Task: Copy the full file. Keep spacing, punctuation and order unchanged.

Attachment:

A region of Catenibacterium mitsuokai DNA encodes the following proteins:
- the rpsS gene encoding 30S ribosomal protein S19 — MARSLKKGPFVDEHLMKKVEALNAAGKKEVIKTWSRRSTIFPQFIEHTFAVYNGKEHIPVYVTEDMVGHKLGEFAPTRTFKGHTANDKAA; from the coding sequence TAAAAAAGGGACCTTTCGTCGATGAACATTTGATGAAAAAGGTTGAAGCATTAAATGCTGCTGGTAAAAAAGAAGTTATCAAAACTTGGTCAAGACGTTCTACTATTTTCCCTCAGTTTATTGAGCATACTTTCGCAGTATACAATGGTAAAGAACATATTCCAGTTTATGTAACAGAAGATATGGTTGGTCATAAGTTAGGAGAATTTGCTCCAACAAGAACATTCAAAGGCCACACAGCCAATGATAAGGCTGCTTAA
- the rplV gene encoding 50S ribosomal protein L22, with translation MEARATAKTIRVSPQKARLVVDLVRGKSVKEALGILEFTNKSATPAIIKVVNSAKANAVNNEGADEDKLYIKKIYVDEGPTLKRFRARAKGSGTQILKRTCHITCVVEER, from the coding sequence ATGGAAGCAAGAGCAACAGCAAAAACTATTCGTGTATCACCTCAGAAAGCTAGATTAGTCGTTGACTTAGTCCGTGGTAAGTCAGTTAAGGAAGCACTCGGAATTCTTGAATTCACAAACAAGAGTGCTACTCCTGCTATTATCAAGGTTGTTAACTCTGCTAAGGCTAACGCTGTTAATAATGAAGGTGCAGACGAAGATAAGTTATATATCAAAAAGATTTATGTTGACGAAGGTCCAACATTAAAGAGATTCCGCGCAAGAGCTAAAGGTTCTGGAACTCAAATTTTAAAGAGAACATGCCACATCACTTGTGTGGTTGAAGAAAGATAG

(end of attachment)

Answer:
A region of Catenibacterium mitsuokai DNA encodes the following proteins:
- the rpsS gene encoding 30S ribosomal protein S19 — MARSLKKGPFVDEHLMKKVEALNAAGKKEVIKTWSRRSTIFPQFIEHTFAVYNGKEHIPVYVTEDMVGHKLGEFAPTRTFKGHTANDKAA; from the coding sequence TAAAAAAGGGACCTTTCGTCGATGAACATTTGATGAAAAAGGTTGAAGCATTAAATGCTGCTGGTAAAAAAGAAGTTATCAAAACTTGGTCAAGACGTTCTACTATTTTCCCTCAGTTTATTGAGCATACTTTCGCAGTATACAATGGTAAAGAACATATTCCAGTTTATGTAACAGAAGATATGGTTGGTCATAAGTTAGGAGAATTTGCTCCAACAAGAACATTCAAAGGCCACACAGCCAATGATAAGGCTGCTTAA
- the rplV gene encoding 50S ribosomal protein L22, with translation MEARATAKTIRVSPQKARLVVDLVRGKSVKEALGILEFTNKSATPAIIKVVNSAKANAVNNEGADEDKLYIKKIYVDEGPTLKRFRARAKGSGTQILKRTCHITCVVEER, from the coding sequence ATGGAAGCAAGAGCAACAGCAAAAACTATTCGTGTATCACCTCAGAAAGCTAGATTAGTCGTTGACTTAGTCCGTGGTAAGTCAGTTAAGGAAGCACTCGGAATTCTTGAATTCACAAACAAGAGTGCTACTCCTGCTATTATCAAGGTTGTTAACTCTGCTAAGGCTAACGCTGTTAATAATGAAGGTGCAGACGAAGATAAGTTATATATCAAAAAGATTTATGTTGACGAAGGTCCAACATTAAAGAGATTCCGCGCAAGAGCTAAAGGTTCTGGAACTCAAATTTTAAAGAGAACATGCCACATCACTTGTGTGGTTGAAGAAAGATAG